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I love sealed deck a wee more than draft. Tests my brain a bit differently... ooh ohh play that new Garruk... or run my Red and my Blue with the 2 Mind Control, 2 Incinerate, and 2 Phantasmal dragons? Garruk sat out, I won 6 packs.

 
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Robert Taylor-Smith
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lightforx wrote:
I missed the pre-release and release party for 2012 due to work..... I was thinking of trying to sealed deck format as it doesn't sound as intimidating as booster draft especially for a total newbie.

BTW, are FNMs generally a newbie-friendly time or would a release-related event be better? I must admit that I'm a little afraid pissing off the regulars (but of course this also depends on the particular FLGS crowd). I watched this http://www.youtube.com/watch?v=3Jhlg0Z9Fow and felt a bit less intimidated by such events....

Any regular FNM-ers here to comment?


FNM are newbie friendly in every FLGS I've been in. Seems a given that every group wants new gaming blood, and that goes for boardgaming groups as well. The only problem that might crop up is taking too long to construct your deck in a untimed environment. Although in that case the 'regulars' are probably not taking the draft/sealed tournament all that seriously.
 
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Adam B.
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It might vary from group to group, but my group was *super* friendly. After each set the person I was playing against took a look at my deck and what I drafted & didn't use, and offered me tips on how I might have done X instead of Y, and drafting tips for the next time I come, etc. They also offered me tons of tips on tactical stuff I might have done differently (i.e. most card effects on your played creatures that don't involve tapping are at the speed of an Instant, so you can actually play them on your opponents turn instead of your own to add to their uncertainty as to how much mana you have for counters and instants when they attack, etc.). And everyone was just positive, which was nice; people congratulated each other for good plays, were joking around, and nobody got their nose out of joint on a bad beat or when things didn't work out. I *wish* my poker group and boardgame group was more like this!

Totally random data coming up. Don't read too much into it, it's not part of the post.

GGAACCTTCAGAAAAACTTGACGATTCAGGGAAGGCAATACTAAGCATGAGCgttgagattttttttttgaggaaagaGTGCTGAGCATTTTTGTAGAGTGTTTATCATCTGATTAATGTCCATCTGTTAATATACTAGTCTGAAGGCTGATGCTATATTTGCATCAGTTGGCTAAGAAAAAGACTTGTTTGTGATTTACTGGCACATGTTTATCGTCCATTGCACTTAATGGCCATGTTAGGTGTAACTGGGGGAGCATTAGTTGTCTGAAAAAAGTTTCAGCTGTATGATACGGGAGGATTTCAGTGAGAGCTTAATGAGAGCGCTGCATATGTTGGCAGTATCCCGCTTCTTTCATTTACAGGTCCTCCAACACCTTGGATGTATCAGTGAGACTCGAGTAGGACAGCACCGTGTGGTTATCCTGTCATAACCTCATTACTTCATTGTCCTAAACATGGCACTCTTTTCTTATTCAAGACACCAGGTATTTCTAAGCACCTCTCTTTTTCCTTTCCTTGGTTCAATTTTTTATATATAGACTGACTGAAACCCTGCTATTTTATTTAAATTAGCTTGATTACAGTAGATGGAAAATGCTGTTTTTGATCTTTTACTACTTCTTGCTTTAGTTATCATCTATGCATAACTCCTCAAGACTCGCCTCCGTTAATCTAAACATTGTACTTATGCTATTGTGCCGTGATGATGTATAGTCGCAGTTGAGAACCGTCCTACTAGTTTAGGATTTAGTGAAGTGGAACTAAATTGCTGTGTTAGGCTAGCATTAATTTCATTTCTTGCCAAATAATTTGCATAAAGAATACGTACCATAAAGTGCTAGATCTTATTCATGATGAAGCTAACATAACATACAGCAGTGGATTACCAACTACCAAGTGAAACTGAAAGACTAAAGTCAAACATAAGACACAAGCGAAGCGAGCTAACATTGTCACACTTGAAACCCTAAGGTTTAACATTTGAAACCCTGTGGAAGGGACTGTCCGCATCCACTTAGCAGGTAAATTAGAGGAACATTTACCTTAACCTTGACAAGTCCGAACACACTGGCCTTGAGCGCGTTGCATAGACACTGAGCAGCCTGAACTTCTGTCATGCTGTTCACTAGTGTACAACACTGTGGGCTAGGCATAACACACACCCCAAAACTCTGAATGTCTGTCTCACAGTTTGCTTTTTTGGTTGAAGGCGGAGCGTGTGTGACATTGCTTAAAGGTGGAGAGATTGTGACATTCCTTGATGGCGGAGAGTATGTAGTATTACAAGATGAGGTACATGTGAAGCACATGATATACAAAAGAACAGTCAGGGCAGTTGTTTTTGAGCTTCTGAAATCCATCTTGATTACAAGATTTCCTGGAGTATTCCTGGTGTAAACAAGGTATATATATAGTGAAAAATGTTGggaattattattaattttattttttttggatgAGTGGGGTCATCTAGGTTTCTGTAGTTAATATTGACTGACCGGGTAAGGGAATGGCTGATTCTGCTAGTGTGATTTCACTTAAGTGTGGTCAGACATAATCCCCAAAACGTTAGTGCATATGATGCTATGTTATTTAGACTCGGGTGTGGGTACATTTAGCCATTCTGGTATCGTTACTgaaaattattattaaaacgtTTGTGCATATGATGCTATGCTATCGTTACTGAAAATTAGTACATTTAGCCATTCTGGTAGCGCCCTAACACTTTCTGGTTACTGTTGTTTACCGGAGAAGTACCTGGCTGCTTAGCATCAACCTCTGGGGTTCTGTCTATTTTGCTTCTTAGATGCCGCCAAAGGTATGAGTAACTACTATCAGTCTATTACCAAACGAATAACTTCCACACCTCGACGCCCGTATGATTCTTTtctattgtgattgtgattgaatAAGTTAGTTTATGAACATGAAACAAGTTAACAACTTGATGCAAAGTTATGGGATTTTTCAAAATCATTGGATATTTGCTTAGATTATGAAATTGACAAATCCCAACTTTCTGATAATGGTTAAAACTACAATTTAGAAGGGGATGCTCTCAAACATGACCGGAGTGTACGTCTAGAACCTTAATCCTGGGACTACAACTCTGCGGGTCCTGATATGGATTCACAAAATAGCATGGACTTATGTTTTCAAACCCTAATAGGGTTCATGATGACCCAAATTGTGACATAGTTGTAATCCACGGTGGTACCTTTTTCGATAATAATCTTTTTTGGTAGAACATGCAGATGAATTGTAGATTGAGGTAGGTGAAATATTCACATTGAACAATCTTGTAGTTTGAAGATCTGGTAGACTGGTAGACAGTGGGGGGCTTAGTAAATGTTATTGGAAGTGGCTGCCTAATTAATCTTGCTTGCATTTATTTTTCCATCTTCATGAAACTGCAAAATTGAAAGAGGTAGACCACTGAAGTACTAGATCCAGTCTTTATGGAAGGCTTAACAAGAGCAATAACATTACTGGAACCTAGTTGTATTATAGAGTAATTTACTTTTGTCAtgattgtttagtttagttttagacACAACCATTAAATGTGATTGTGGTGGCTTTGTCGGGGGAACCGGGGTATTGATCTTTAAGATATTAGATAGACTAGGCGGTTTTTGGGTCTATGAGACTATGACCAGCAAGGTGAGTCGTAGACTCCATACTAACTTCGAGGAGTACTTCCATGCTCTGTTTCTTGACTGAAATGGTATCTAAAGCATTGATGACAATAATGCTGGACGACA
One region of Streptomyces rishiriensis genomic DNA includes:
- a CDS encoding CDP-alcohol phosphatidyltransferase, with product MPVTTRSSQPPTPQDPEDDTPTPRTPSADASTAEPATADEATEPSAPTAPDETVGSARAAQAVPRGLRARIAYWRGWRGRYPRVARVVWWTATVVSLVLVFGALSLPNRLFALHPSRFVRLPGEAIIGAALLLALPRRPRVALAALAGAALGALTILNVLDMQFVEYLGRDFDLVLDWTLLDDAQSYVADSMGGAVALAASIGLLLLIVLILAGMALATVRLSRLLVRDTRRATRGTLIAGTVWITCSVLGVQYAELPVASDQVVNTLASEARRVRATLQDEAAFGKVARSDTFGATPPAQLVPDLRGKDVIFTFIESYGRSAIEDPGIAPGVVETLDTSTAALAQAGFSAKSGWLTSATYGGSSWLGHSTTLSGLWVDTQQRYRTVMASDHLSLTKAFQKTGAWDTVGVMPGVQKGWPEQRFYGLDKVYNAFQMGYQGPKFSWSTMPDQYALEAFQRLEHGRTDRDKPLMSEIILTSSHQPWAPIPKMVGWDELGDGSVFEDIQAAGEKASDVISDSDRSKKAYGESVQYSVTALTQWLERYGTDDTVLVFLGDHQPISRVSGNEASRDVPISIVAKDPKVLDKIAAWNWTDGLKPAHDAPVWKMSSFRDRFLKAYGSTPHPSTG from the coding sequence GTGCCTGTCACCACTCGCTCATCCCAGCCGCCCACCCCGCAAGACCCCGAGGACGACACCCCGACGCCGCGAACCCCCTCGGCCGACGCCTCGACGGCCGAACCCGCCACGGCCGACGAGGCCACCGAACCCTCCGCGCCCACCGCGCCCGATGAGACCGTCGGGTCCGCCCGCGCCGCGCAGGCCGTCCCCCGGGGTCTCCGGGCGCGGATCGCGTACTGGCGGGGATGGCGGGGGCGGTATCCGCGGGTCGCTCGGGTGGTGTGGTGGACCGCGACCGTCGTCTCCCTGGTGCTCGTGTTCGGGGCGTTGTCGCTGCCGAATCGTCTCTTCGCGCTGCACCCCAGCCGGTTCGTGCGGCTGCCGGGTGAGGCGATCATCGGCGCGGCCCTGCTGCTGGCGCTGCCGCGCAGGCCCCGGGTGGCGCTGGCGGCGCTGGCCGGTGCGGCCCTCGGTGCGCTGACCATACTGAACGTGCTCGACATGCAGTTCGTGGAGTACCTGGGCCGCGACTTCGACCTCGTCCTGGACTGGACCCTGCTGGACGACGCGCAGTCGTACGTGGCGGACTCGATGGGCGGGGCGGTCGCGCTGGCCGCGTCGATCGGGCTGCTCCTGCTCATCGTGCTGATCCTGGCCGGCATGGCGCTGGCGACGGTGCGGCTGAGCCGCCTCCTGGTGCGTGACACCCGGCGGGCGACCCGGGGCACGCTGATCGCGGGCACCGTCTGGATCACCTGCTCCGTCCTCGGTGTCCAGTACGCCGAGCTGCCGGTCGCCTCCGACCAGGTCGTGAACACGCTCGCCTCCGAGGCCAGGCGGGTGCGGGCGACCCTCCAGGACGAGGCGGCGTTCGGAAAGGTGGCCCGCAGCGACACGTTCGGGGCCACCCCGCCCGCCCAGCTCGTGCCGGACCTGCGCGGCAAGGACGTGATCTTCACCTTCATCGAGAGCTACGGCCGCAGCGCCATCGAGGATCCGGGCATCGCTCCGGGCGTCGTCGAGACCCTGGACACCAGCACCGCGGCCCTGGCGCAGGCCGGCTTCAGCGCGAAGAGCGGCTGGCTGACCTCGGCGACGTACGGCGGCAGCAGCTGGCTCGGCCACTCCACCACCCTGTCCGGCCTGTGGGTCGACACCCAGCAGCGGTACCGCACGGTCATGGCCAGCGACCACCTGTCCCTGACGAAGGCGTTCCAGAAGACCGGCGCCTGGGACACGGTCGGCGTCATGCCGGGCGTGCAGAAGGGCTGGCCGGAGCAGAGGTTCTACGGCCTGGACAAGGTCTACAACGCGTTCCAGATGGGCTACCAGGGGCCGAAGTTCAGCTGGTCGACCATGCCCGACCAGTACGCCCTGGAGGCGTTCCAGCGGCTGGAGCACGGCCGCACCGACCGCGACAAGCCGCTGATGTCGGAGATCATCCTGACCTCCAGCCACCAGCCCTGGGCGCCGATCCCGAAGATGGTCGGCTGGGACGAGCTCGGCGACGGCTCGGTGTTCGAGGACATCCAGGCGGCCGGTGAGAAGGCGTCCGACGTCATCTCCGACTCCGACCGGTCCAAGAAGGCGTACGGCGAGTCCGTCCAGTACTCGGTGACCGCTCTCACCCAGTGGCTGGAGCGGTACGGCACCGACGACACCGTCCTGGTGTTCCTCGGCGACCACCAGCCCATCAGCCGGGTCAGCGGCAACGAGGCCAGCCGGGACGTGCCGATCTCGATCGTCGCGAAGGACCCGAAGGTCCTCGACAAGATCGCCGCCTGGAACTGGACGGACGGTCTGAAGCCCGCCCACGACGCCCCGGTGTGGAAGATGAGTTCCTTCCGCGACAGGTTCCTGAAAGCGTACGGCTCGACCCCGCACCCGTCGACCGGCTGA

There was only one match where one guy (the youngest, fwiw) got a bit frustrated with my slow play, but that was also because I was playing a slooooooow blue-control deck that had alot of special effects that take time (like re-shuffling, pondering, etc), and he was playing a white life-gain deck, which pretty much guarantees it's going to be a long, long game (and it was, to the order of 45 minutes). And in our FNM, there was a 20 minute window to deck construct after the draft took place, and even I was able to finish with a good 5 minutes to go.

I can see how doing nothing but doing booster drafts could lead to an unbalanced set, but some guys there recommended that if I ever want to build a more extensive collection for casual play, just going to an online retailer where you can buy "play sets" (i.e. 4 of each) of every common in a set for ~ $20, and play sets of every uncommon in a set for $40. Which is probably overkill, but would be more than enough cards for casual deck construction, or even doing pseudo Booster or Sealed drafts with friends.

They also recommended a different form of Magic called Commander that they play on Sundays which sounds very fun, social, and casual, but short of buying the pre-made Commander decks that they sell, can get kind of expensive to assemble.
 
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Adam B.
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bcs_ wrote:
I'm kind of personally reassured to hear you liked it, too. I've thought about playing Booster Draft before, but so far I've been avoiding it for fear that I won't do it right and upset other players in the draft. But I'm probably just worrying for worrying's sake. I've been thinking about using the occasion of the new Core Set release to try it out, and you've just given me more encouragement to do so.